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JAMA Cardiol. 2016 Jul 1;1(4):451-60. doi: 10.1001/jamacardio.2016.1170.

Efficacy and Safety of Apixaban Compared With Warfarin in Patients With Atrial Fibrillation in Relation to Renal Function Over Time: Insights From the ARISTOTLE Randomized Clinical Trial.

Author information

1
Department of Medical Sciences, Cardiology, Uppsala University, Uppsala, Sweden2Uppsala Clinical Research Center, Uppsala University, Uppsala, Sweden.
2
J. W. Goethe University, Frankfurt, Germany.
3
Uppsala Clinical Research Center, Uppsala University, Uppsala, Sweden.
4
Duke Clinical Research Institute, Duke Medicine, Durham, North Carolina.
5
Bristol-Myers Squibb, Princeton, New Jersey.
6
Hungarian Institute of Cardiology, Semmelweis University, Budapest, Hungary.
7
Institute of Cardiology, Kiev, Ukraine.
8
Hospital Universitario La Paz, IdiPaz, Madrid, Spain.
9
Uppsala Clinical Research Center, Uppsala University, Uppsala, Sweden9Department of Medical Sciences, Clinical Chemistry, Uppsala University, Uppsala, Sweden.

Abstract

IMPORTANCE:

Renal impairment confers an increased risk of stroke, bleeding, and death in patients with atrial fibrillation. Little is known about the efficacy and safety of apixaban in relation to renal function changes over time.

OBJECTIVES:

To evaluate changes of renal function over time and their interactions with outcomes during a median of 1.8 years of follow-up in patients with atrial fibrillation randomized to apixaban vs warfarin treatment.

DESIGN, SETTING, AND PARTICIPANTS:

The prospective, randomized, double-blind Apixaban for Reduction in Stroke and Other Thromboembolic Events in Atrial Fibrillation (ARISTOTLE) clinical trial randomized 18 201 patients with atrial fibrillation to apixaban or warfarin. Serial creatinine measurements were available in 16 869 patients. Worsening of renal function was defined as an annual decrease in estimated glomerular filtration more than 20%. The relations between treatment, outcomes, and renal function were investigated using Cox regression models, with renal function as a time-dependent covariate.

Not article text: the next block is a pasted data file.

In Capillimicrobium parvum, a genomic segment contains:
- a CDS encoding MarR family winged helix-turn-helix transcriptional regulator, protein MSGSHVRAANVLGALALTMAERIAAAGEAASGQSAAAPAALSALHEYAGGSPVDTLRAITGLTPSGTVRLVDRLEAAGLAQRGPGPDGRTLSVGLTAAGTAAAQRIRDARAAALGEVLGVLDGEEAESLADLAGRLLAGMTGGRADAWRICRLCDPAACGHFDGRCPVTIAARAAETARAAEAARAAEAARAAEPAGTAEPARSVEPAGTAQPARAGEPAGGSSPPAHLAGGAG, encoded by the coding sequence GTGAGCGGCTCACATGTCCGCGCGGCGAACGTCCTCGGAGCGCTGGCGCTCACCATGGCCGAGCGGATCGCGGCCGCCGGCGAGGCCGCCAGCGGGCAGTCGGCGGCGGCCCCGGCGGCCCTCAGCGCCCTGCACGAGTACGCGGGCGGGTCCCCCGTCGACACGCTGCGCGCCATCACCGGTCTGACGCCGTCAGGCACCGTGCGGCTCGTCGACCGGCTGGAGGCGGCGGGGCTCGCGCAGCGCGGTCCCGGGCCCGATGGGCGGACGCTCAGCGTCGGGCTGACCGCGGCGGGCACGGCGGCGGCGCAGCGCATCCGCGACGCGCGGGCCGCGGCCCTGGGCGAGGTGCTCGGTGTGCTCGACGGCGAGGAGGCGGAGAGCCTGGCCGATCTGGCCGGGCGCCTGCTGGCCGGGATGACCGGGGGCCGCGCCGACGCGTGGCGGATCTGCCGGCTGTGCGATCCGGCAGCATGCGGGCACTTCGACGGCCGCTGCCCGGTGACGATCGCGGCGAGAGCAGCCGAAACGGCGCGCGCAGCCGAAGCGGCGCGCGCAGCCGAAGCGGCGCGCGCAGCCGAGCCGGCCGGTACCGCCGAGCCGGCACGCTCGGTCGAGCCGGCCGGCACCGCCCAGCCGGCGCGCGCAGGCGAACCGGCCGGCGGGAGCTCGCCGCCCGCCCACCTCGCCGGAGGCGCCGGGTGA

MAIN OUTCOMES AND MEASURES:

Stroke or systemic embolism (primary outcome), major bleeding (safety outcome), and mortality were examined in relation to renal function over time estimated with both the Cockcroft-Gault and Chronic Kidney Disease Epidemiology Collaboration equations.

RESULTS:

Among 16 869 patients, the median age was 70 years and 65.2% of patients were men. Worsening in estimated glomerular filtration more than 20% was observed in 2294 patients (13.6%) and was associated with older age and more cardiovascular comorbidities. The risks of stroke or systemic embolism, major bleeding, and mortality were higher in patients with worsening renal function (HR, 1.53; 95% CI, 1.17-2.01 for stroke or systemic embolism; HR, 1.56; 95% CI, 1.27-1.93 for major bleeding; and HR, 2.31; 95% CI, 1.98-2.68 for mortality). The beneficial effects of apixaban vs warfarin on rates of stroke or systemic embolism and major bleeding were consistent in patients with normal or poor renal function over time and also in those with worsening renal function.

CONCLUSIONS AND RELEVANCE:

In patients with atrial fibrillation, declining renal function was more common in elderly patients and those with cardiovascular comorbidities. Worsening renal function was associated with a higher risk of subsequent cardiovascular events and bleeding. The superior efficacy and safety of apixaban as compared with warfarin were similar in patients with normal, poor, and worsening renal function.

TRIAL REGISTRATION:

clinicaltrials.gov Identifier: NCT00412984.

PMID:
27438322
DOI:
10.1001/jamacardio.2016.1170
[Indexed for MEDLINE]

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